Going to Baskin-Robbins ice cream shop in the Eastland Mall in Flint, Michigan with my family was an event when I was growing up. It was a whole thing. It wasn’t like we didn’t regularly have ice cream in the freezer, or that we didn’t have a little convenience store on our own block that had a decent selection, both of which was the case. What made it such a big deal was that my normally thrifty parents were taking my brothers and me out somewhere to a place that wasn’t “free”, like to a public park or for a drive.
Money, for pleasure, was about to be spent on us kids on a day that was neither Christmas or any of our birthdays. In recent years, emphasis has been brought to the importance of self-care and the ritual of doing special things for oneself, no matter how small they may seem. The seeds of this idea may well have been sown in my mind during those early trips to Baskin-Robbins with the act of a dollar and change being spent on a delicious, quickly consumed, frozen treat.
At some point, my preference had shifted from ice cream to sherbet, though not exclusively. I like all things tart and tangy, with Sweet Tarts being one of my favorite candies, so for a while, lime sherbet was my default order. The great thing about Baskin-Robbins was that they would let you sample flavors on a little, flat, rounded, wooden stick before making your final selection. Even if I knew what I wanted, I would often ask, “Can I try…?” some other flavor, just because I could. And yes, I would ask “can” and not “may” before that got fixed.
Speaking of which, correct pronunciation of a few words ended up being a little bit of an issue for me once I left the family nest. My west African father had a thick accent that was actually not like other Africans I’ve ever heard, with his speech having been filtered through Germany and England before he landed in the United States in his twenties. There was pretty much zero chance I was going to grow up emulating the way he spoke. My mom, a white Midwesterner raised in Ohio, grew up on a farm.
My grandparents had pretty flat dialects to my ears (though they did refer to the Show-Me State as “Missourah”), and I don’t remember anything questionable about the grammar I heard them use. Of course, I’d be kidding myself to think I don’t also have an accent (an unsubtle Michigan one), and while I don’t pretend to be a strict disciple of American linguist Noam Chomsky, I recognize that there’s a difference between dialect and mispronunciation. I’m talking about the latter.
It is beyond me how an extra “r” sound ended up in my family’s pronunciation of the word “sherbet”. To the Dennises, it wasn’t sherbet. It was “sher-bert”. For years. In fact, in my head, it still is. It’s one of those words in my vocabulary that actually takes effort for me to pronounce correctly when I use it in conversation with other people. It’s frustrating. How can I nail sorbet (“sor-BAY”) with no problems, whatsoever, but it often takes every fiber of my being not to ask for a scoop of lime sher-bert for dessert at a restaurant? It’s okay, as I realize I must “per-ser-vere”… there I go again, mispronouncing yet another word I grew up saying incorrectly.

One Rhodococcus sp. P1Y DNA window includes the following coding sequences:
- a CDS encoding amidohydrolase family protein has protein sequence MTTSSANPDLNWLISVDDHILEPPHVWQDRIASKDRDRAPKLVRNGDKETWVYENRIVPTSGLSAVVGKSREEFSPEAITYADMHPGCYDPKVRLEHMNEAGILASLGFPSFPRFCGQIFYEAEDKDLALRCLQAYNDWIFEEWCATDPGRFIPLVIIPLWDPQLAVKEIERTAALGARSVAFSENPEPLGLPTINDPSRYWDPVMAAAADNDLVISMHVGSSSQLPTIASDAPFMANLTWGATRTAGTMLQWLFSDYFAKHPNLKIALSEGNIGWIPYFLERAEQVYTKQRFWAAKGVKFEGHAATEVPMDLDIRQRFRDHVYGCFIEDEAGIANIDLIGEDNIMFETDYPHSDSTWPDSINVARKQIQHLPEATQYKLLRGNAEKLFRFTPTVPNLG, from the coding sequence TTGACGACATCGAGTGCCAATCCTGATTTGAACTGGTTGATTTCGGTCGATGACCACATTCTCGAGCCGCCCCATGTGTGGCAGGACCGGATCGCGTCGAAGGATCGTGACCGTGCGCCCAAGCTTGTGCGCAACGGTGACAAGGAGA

The proper name of the color of this ’79 Bonneville is “Willow Mist Green” (“Lime Sherbet”, though fitting and accurate, might have seemed a bit lowbrow for Pontiac), and it is a lovely shade that seems very much of its time. It also reminds me of the color of a lime chiffon dress that would be worn by one of the beautiful ladies on Soul Train when this car was new, as she would twirl in rhythm to the latest hit by Carrie Lucas on that strobe-lit dance floor. It is often discussed how the palette of modern automotive paint colors is drab compared to the peacock-like spectrum that used to be available on many cars, but I’m trying to imagine a new, 2021 vehicle that would wear this color as nicely as this 1979 Pontiac. I’m honestly at a loss.
As referenced in an earlier essay I had written about a different 1979 Bonneville, the big Pontiacs were in the middle among the production numbers of the full-sized GM B-Body cars from the various divisions that year. To expand on the frozen treat metaphor, if the very popular Chevrolets were a scoop of vanilla or chocolate ice cream, and the Pontiacs were sherbet, maybe the Buicks were frozen custard – just a little fancier and with a few more calories. Runner-up Oldsmobile might also have been ice cream, but perhaps in a combination of flavors, like mint chocolate chip, since with Olds, you always got just a little something extra.
The pictures of our featured car are almost ten years old, so here’s hoping it hasn’t since melted into a puddle of pastel green rust flakes since I took these photographs. As for the words I choose for these compositions, I realize that I sometimes take a few liberties. Often, this is by design, though I’m sure there have been occasions when a verb tense didn’t “agree” or when I pluralized something I shouldn’t have. I try, and if anything, openness to correction of one’s course should be viewed as a blessing and not a sign of deficiency. Unfortunately, the Dunkin Donuts store in the background of the second shot of this car is not also a Baskin-Robbins franchise, as many stores combine the two, but I’m fairly certain the local discount supermarket carries my favorite, citrus-flavored frozen treat. So help me if I need to ask a clerk at the local Aldi where to find the lime sherbet.
Edgewater, Chicago, Illinois.
Saturday, April 2, 2011.